The world of business is truly fascinating. Businesses provide a livelihood to the majority of the human race. Even farmers also depend on businesses to sell their products and get inputs for farming.
However, to most of us, the world of business remains a mystery. In these series of blogs, we try to unravel the mysteries of business.
In this blog we will learn about the ‘History of financial management.’
Financial management is the act of applying general management principles, such as planning, organizing, controlling, and directing, to personal and business finances to achieve various goals and objectives. It is the process of and steps required for making one’s finances more effective and efficient. As such, it is an essential function of every successful business and key to good personal finances.
Let us look at a brief history of how financial management came to be.
Money has been a part of human history for almost 3,000 years, beginning with simple bartering systems and evolving into today’s modern, global banking system and even bitcoin. Changing markets, globalization, the emergence and updates of technology, and upgrades to business practices and scale all played key roles in changing the history of money over the ages.
Up until 1890, financial management was merely a branch of economics, but the turn of the century, its importance could no longer be ignored. From 1900 onward, financial management underwent several key changes.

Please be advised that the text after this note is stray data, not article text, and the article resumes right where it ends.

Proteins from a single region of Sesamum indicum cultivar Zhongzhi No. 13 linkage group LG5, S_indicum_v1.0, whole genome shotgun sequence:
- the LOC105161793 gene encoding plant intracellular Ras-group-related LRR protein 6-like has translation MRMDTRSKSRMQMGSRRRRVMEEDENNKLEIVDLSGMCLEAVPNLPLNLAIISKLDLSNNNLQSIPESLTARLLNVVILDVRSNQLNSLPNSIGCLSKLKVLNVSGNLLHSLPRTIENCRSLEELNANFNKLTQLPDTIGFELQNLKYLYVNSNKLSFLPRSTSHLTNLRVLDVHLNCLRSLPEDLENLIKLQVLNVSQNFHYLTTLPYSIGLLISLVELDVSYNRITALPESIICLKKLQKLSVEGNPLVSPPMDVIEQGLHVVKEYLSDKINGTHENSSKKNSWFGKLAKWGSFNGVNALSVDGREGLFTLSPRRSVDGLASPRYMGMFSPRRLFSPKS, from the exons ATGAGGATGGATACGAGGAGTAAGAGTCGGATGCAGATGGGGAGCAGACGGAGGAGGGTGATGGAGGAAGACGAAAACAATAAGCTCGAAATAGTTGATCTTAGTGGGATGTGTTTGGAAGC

Financial management in the 1900 – 1940s
For the first several decades of the 1900s, financial management was in its most traditional phase. That is, it emerged to help solve and improve business challenges that came with industrialization, such as enterprise formation, expansion, mergers, liquidation, and reorganizations. This phase formed the building blocks of basic financial management.
Financial management in the ’40s and ’50s
Where the traditional phase of financial management in the early 1900s formed the core building blocks, this next phase aimed to solve new challenges that finance managers, lenders, and banks faced with the early modernization of banking. For example, in 1946, John Biggins invented the “Charg-It” banking system, which became the first-ever credit card.
This is known as the transitional phase of financial management. During this time, finance management aimed to solve daily challenges such as monetary analysis, control, and planning.
Financial management in the mid-’50s onward
Together with changes taking place in emerging markets, technologies, businesses, and new institutional ideas around economics, financial management quickly transitioned into a modern phase.
The scope of financial management broadened drastically to include new ways to analyze finances, establish institutional theories and explanations, and use these theories and ideas during major business and economic decisions.
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